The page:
Take the First Amendment case of banning the “i ♥ boobies” bracelets. Two federal courts (Third Circuit and a district court in Indiana) reached different conclusions as to whether schools could prohibit students from wearing the bracelets. It’s somewhat different in that “boobies” isn’t the real name for the thing being described, but dress codes are usually First Amendment cases all the same. (The Supreme Court of the United States denied an appeal in the Third Circuit case, leaving the matter with the appellate court.)
If the bracelets had said “i ♥ breasts” to raise awareness of breast cancer research, we wouldn’t even be having this discussion. The word “boobies,” though, in many people’s view, is vulgar and describes women as sex objects, which is as derogatory as the Native American references being banned in Madison. Some actual women, however, don’t feel offended at the use of the word “boobies” to refer to their breasts, which explains why we have two lawsuits on our hands with two different outcomes.
Wearing Native American mascots on T-shirts in Madison’s new dress code, I believe, would be closer to the hypothetical “i ♥ breasts” slogan, which would be protected speech, than to the “i ♥ boobies” slogan, which was constitutionally banned in one case and not in another. So, even if it turns out a Blackhawks jersey is closer to “i ♥ boobies,” a court could still rule that, even though that’s the team’s real name and it’s protected speech to express being a fan of a sports team, the school district isn’t violating students’ First Amendment rights by banning the T-shirts.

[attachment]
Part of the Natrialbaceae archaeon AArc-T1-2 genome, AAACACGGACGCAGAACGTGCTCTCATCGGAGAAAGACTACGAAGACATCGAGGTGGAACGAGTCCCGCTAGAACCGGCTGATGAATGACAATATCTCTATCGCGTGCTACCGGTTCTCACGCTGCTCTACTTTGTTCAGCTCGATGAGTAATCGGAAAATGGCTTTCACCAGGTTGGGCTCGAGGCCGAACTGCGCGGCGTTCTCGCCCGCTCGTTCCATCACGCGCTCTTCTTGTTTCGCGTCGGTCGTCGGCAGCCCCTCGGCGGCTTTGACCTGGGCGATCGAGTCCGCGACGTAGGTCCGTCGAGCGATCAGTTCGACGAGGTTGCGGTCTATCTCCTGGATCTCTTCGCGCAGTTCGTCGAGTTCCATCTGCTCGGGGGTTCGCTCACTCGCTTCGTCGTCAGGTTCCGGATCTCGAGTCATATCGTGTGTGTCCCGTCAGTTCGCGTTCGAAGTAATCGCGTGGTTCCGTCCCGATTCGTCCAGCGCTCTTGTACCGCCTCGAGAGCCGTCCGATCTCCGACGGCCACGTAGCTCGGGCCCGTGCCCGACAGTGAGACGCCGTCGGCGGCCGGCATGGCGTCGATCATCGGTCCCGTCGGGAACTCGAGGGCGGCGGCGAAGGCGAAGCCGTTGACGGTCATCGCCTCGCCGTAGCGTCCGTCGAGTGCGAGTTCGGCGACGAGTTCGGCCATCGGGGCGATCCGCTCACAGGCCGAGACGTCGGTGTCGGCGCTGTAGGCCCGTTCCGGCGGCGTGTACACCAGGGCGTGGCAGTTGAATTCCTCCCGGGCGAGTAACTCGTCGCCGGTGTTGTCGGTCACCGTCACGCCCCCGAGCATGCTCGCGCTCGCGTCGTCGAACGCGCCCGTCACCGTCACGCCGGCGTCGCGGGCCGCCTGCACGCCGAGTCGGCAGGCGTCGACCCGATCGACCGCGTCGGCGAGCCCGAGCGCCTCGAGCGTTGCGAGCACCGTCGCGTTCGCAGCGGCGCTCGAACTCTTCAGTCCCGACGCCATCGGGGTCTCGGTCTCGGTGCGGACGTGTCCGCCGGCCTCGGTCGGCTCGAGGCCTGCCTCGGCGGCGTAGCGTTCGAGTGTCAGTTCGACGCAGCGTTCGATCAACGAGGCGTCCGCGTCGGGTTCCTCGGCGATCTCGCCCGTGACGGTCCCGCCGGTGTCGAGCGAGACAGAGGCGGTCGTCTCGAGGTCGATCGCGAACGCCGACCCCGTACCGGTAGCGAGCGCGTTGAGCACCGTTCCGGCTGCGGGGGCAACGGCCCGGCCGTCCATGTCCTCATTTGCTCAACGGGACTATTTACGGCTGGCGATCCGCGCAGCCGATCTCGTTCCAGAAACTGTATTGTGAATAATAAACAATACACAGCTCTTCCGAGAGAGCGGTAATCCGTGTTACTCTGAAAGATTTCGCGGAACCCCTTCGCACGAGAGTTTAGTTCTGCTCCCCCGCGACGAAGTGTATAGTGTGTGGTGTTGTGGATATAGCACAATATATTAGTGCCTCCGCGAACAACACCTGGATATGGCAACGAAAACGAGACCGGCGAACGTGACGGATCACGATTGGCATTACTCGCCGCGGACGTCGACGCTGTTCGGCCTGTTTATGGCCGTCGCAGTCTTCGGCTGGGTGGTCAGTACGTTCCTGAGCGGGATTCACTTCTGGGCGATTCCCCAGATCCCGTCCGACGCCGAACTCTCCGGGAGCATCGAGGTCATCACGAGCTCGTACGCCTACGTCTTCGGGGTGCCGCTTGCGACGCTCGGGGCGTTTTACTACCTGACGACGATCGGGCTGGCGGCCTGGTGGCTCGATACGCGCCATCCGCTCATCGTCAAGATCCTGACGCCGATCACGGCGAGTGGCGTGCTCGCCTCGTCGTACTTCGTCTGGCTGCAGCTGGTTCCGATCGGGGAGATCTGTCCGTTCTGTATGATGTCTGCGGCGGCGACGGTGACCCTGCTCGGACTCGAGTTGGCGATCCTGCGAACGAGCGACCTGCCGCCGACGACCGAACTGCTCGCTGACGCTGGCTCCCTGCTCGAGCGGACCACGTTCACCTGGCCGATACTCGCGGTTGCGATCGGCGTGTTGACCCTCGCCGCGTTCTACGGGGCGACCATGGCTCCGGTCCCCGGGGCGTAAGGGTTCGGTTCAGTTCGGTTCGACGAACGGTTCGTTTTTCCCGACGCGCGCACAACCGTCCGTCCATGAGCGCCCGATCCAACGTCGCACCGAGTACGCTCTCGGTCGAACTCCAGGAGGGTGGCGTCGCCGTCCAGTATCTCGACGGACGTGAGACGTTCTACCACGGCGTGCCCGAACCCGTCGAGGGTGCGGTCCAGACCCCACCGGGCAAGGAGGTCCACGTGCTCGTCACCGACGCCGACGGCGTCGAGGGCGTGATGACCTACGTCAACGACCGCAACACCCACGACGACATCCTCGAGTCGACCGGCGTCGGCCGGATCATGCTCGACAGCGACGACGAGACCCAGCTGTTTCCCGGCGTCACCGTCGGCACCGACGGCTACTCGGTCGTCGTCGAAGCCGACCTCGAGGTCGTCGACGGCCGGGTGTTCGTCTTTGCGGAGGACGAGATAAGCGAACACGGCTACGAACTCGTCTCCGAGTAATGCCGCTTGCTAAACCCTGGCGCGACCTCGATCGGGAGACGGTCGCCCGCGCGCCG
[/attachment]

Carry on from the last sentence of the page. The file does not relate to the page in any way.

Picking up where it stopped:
It could find that, but I seriously doubt it, knowing that the jury is still way out in deciding whether this is a derogatory or honorable reference. Besides, the picture on any T-shirt refers to a real-world sports team, not to the indigenous people of the US. However I look at it, this is protected speech. Whether teams should be named after Native American tribes is still a valid question, but it is, ultimately, a different question.
School districts are allowed to ban speech that is disruptive to the operation of the school in a “material and substantial” way, but expressing that one is a fan of a sports team is no more disruptive now than it has ever been in the past. See Tinker v Des Moines Independent Community School District, 393 U.S. 503 (1969). In order to justify the suppression of speech, school officials must be able to prove that the speech would “materially and substantially interfere” with the operation of the school.
The free speech rights granted in Tinker have been curtailed by more recent decisions, but if students and teachers aren’t distracted “materially and substantially” by the shirts, banning them will be found to violate students’ First Amendment rights. They are not plainly lewd, vulgar, or offensive, although they may be judged offensive at some future point in time.
But it’s not our place at this point to argue the merits of any case that will certainly be challenged. It is our place, though, to look after schools and the education kids receive. If the school district in Madison spends money to defend itself in a lawsuit for this case, it’s not able to spend that money on some educational progam.
Furthermore, the Madison board seems to be picking a fight by changing the dress code in this way. I have to conclude that the Madison board wants to take this question to the courts, which is a complete waste of money. Until a state legislature acts on this issue, it will be difficult for courts to find in favor of the new dress code. The board needs to reverse this change to the dress code before any student gets suspended or expelled and, failing that, before any lawsuit is filed in connection with those students being suspended or expelled.